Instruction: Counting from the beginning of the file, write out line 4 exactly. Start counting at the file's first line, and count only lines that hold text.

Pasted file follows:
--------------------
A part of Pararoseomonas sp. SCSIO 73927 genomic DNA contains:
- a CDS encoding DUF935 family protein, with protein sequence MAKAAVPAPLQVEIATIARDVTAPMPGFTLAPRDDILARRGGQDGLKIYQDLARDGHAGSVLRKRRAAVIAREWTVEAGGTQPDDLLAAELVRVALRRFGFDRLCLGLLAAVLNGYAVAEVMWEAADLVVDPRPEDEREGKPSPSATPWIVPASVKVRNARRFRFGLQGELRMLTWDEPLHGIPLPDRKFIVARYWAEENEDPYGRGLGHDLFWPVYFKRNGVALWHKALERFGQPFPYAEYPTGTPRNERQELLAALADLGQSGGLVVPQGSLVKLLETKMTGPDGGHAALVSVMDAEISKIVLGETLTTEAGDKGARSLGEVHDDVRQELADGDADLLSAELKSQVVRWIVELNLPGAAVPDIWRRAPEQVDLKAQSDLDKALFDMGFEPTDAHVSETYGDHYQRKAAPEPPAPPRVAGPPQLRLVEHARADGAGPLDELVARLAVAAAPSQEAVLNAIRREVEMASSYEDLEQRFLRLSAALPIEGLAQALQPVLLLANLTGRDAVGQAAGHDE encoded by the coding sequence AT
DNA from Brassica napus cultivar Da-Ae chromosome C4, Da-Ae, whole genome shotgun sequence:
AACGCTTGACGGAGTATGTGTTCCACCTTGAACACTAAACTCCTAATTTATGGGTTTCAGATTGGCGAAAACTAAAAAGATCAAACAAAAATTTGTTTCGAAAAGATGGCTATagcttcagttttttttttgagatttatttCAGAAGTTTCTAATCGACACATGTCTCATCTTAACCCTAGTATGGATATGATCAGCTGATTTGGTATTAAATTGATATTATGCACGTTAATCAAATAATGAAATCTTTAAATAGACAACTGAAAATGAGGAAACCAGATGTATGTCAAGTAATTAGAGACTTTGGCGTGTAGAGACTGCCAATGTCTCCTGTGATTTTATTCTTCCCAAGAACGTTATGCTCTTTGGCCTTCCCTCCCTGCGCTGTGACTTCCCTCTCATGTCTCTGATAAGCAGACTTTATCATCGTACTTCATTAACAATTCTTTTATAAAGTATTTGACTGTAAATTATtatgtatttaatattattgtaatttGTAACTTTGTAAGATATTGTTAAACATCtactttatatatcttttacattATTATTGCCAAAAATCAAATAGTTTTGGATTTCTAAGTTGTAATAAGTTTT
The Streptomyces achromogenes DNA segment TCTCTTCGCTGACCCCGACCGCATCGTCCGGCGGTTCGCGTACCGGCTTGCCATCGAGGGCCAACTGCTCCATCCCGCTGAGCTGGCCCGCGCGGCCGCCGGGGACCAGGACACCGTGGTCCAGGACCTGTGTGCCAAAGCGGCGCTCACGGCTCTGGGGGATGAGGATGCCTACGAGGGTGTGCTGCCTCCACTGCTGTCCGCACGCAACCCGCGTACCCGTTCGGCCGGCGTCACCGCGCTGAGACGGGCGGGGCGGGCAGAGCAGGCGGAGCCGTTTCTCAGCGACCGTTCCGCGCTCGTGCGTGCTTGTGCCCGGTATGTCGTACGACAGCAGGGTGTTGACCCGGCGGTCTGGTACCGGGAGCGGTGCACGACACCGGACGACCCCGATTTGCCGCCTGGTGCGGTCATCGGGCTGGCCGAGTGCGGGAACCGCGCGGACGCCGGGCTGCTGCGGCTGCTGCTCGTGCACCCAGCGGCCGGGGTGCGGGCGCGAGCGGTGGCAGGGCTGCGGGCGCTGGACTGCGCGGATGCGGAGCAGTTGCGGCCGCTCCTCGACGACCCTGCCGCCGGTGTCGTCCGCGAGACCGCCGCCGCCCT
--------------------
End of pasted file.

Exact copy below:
AACGCTTGACGGAGTATGTGTTCCACCTTGAACACTAAACTCCTAATTTATGGGTTTCAGATTGGCGAAAACTAAAAAGATCAAACAAAAATTTGTTTCGAAAAGATGGCTATagcttcagttttttttttgagatttatttCAGAAGTTTCTAATCGACACATGTCTCATCTTAACCCTAGTATGGATATGATCAGCTGATTTGGTATTAAATTGATATTATGCACGTTAATCAAATAATGAAATCTTTAAATAGACAACTGAAAATGAGGAAACCAGATGTATGTCAAGTAATTAGAGACTTTGGCGTGTAGAGACTGCCAATGTCTCCTGTGATTTTATTCTTCCCAAGAACGTTATGCTCTTTGGCCTTCCCTCCCTGCGCTGTGACTTCCCTCTCATGTCTCTGATAAGCAGACTTTATCATCGTACTTCATTAACAATTCTTTTATAAAGTATTTGACTGTAAATTATtatgtatttaatattattgtaatttGTAACTTTGTAAGATATTGTTAAACATCtactttatatatcttttacattATTATTGCCAAAAATCAAATAGTTTTGGATTTCTAAGTTGTAATAAGTTTT